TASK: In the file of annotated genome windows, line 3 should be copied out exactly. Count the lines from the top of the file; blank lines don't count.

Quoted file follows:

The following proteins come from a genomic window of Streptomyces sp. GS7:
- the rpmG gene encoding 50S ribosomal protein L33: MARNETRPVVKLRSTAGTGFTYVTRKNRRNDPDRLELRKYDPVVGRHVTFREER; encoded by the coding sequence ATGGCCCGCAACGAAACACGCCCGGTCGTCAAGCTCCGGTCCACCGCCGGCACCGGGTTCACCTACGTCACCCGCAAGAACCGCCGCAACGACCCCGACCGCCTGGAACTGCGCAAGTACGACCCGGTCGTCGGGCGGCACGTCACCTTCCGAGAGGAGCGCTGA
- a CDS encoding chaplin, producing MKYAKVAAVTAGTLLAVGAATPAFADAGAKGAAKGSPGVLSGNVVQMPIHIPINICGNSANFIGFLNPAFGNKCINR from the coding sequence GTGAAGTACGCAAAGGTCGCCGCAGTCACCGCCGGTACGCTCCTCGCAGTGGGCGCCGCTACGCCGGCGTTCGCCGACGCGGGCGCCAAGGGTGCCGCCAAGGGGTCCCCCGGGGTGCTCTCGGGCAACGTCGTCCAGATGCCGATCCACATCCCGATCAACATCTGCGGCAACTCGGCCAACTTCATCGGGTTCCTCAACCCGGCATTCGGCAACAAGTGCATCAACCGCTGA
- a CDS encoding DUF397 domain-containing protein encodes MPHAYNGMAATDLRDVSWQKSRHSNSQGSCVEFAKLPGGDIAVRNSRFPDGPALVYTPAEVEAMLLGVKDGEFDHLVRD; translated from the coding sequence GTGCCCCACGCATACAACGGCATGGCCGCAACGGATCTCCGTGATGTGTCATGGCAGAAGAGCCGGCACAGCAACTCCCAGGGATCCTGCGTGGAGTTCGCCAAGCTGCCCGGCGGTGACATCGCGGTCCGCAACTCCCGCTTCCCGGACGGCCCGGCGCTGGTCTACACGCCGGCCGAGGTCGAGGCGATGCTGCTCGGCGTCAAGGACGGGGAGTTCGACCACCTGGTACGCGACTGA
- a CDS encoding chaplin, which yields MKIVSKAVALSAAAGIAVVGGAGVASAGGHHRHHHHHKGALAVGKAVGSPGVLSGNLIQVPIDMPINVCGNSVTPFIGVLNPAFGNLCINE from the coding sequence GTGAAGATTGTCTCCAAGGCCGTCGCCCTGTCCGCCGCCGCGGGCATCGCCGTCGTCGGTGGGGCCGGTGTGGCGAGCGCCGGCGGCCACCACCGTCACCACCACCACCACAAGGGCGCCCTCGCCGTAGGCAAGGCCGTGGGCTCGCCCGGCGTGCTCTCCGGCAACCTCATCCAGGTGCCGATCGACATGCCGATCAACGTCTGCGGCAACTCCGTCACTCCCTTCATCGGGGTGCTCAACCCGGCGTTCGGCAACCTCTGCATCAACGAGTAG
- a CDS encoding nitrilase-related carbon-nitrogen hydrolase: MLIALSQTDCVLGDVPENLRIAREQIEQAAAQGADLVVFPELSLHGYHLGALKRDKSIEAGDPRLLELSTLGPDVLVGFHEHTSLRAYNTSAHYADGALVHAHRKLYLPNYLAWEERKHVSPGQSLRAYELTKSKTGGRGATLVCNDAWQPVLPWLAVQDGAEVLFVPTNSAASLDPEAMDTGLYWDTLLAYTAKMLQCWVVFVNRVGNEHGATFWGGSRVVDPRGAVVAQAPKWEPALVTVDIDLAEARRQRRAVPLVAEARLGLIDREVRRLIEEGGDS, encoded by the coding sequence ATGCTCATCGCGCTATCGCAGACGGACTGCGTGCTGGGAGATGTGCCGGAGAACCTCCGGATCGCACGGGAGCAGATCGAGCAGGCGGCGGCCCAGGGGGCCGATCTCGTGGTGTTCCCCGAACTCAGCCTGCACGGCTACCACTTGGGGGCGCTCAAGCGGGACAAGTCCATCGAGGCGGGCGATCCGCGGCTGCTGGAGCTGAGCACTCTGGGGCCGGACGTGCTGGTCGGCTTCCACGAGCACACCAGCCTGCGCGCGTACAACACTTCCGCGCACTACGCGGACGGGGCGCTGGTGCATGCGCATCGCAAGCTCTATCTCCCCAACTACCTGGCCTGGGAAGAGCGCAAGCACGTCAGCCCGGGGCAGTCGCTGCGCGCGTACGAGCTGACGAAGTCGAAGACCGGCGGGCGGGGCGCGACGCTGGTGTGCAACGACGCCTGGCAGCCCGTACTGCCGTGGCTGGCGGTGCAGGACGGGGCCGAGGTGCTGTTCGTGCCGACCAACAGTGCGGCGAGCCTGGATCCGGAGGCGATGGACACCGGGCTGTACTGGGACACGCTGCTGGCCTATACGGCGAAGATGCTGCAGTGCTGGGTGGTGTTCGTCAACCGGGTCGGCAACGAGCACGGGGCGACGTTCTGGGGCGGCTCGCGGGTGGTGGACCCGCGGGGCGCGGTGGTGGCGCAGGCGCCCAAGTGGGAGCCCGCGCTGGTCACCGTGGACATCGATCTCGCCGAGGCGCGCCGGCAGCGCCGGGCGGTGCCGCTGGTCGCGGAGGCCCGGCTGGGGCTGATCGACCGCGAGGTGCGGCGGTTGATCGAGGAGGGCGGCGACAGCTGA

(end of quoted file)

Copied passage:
- a CDS encoding chaplin, producing MKYAKVAAVTAGTLLAVGAATPAFADAGAKGAAKGSPGVLSGNVVQMPIHIPINICGNSANFIGFLNPAFGNKCINR from the coding sequence GTGAAGTACGCAAAGGTCGCCGCAGTCACCGCCGGTACGCTCCTCGCAGTGGGCGCCGCTACGCCGGCGTTCGCCGACGCGGGCGCCAAGGGTGCCGCCAAGGGGTCCCCCGGGGTGCTCTCGGGCAACGTCGTCCAGATGCCGATCCACATCCCGATCAACATCTGCGGCAACTCGGCCAACTTCATCGGGTTCCTCAACCCGGCATTCGGCAACAAGTGCATCAACCGCTGA